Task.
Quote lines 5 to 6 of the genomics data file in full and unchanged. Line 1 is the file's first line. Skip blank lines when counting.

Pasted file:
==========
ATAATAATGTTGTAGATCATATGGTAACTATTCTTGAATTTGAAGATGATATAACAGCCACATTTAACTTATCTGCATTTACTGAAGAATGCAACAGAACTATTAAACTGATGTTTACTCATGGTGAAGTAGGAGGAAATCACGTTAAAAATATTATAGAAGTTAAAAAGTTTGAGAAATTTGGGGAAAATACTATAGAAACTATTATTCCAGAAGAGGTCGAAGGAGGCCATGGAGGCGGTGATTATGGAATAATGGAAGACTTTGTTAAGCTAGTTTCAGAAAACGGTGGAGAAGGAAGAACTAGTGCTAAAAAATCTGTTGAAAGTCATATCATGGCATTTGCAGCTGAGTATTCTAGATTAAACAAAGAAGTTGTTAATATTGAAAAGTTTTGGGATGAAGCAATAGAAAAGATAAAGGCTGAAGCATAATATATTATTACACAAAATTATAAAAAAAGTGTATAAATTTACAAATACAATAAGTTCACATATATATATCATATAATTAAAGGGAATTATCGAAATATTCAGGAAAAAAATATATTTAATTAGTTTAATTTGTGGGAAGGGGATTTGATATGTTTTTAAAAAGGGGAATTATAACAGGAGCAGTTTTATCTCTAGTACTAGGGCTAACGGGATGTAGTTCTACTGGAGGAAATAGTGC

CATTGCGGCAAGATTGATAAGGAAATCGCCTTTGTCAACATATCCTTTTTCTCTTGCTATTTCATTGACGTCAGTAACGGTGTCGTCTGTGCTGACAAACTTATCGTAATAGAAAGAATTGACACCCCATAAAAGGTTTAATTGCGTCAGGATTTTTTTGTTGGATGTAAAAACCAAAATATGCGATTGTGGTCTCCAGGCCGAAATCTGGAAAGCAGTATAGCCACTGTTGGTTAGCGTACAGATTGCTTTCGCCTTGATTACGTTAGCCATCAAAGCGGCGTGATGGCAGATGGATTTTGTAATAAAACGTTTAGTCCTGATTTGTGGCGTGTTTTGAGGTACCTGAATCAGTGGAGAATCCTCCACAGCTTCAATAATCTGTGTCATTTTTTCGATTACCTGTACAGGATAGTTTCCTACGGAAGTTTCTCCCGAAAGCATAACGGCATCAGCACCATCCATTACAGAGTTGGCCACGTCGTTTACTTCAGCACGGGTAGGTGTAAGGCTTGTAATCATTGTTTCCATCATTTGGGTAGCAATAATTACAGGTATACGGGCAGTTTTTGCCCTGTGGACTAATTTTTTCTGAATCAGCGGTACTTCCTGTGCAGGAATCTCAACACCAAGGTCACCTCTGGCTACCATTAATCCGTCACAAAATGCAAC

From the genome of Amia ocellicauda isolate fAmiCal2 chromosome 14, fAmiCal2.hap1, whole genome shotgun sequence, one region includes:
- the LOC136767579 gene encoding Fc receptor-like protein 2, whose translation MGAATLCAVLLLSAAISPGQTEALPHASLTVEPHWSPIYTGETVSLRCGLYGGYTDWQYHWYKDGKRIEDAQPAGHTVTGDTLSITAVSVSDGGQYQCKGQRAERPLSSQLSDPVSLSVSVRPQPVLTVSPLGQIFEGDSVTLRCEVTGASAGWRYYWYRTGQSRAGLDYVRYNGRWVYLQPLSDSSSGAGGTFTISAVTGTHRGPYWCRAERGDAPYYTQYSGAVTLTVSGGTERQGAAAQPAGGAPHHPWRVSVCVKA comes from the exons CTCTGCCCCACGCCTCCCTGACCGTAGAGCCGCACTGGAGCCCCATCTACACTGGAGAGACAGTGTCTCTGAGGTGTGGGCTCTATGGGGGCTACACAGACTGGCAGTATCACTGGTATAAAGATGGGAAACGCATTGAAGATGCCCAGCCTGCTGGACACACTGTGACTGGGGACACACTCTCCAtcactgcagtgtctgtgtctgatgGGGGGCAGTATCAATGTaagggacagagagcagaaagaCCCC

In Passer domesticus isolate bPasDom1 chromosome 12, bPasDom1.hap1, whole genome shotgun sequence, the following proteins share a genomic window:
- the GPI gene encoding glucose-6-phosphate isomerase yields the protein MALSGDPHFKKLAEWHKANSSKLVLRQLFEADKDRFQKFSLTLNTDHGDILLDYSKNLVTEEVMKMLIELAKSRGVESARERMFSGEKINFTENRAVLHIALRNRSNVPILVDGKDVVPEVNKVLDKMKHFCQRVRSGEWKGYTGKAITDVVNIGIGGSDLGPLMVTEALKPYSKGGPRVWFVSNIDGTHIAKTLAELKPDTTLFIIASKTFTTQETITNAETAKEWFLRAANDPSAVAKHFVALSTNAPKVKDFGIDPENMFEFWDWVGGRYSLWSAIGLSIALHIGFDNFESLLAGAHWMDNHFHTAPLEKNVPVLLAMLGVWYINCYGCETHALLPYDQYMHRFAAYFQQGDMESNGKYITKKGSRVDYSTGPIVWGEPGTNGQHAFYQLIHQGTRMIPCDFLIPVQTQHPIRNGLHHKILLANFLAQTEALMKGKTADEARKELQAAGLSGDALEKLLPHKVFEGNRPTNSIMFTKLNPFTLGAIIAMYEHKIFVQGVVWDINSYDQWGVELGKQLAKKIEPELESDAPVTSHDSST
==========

In Passer domesticus isolate bPasDom1 chromosome 12, bPasDom1.hap1, whole genome shotgun sequence, the following proteins share a genomic window:
- the GPI gene encoding glucose-6-phosphate isomerase yields the protein MALSGDPHFKKLAEWHKANSSKLVLRQLFEADKDRFQKFSLTLNTDHGDILLDYSKNLVTEEVMKMLIELAKSRGVESARERMFSGEKINFTENRAVLHIALRNRSNVPILVDGKDVVPEVNKVLDKMKHFCQRVRSGEWKGYTGKAITDVVNIGIGGSDLGPLMVTEALKPYSKGGPRVWFVSNIDGTHIAKTLAELKPDTTLFIIASKTFTTQETITNAETAKEWFLRAANDPSAVAKHFVALSTNAPKVKDFGIDPENMFEFWDWVGGRYSLWSAIGLSIALHIGFDNFESLLAGAHWMDNHFHTAPLEKNVPVLLAMLGVWYINCYGCETHALLPYDQYMHRFAAYFQQGDMESNGKYITKKGSRVDYSTGPIVWGEPGTNGQHAFYQLIHQGTRMIPCDFLIPVQTQHPIRNGLHHKILLANFLAQTEALMKGKTADEARKELQAAGLSGDALEKLLPHKVFEGNRPTNSIMFTKLNPFTLGAIIAMYEHKIFVQGVVWDINSYDQWGVELGKQLAKKIEPELESDAPVTSHDSST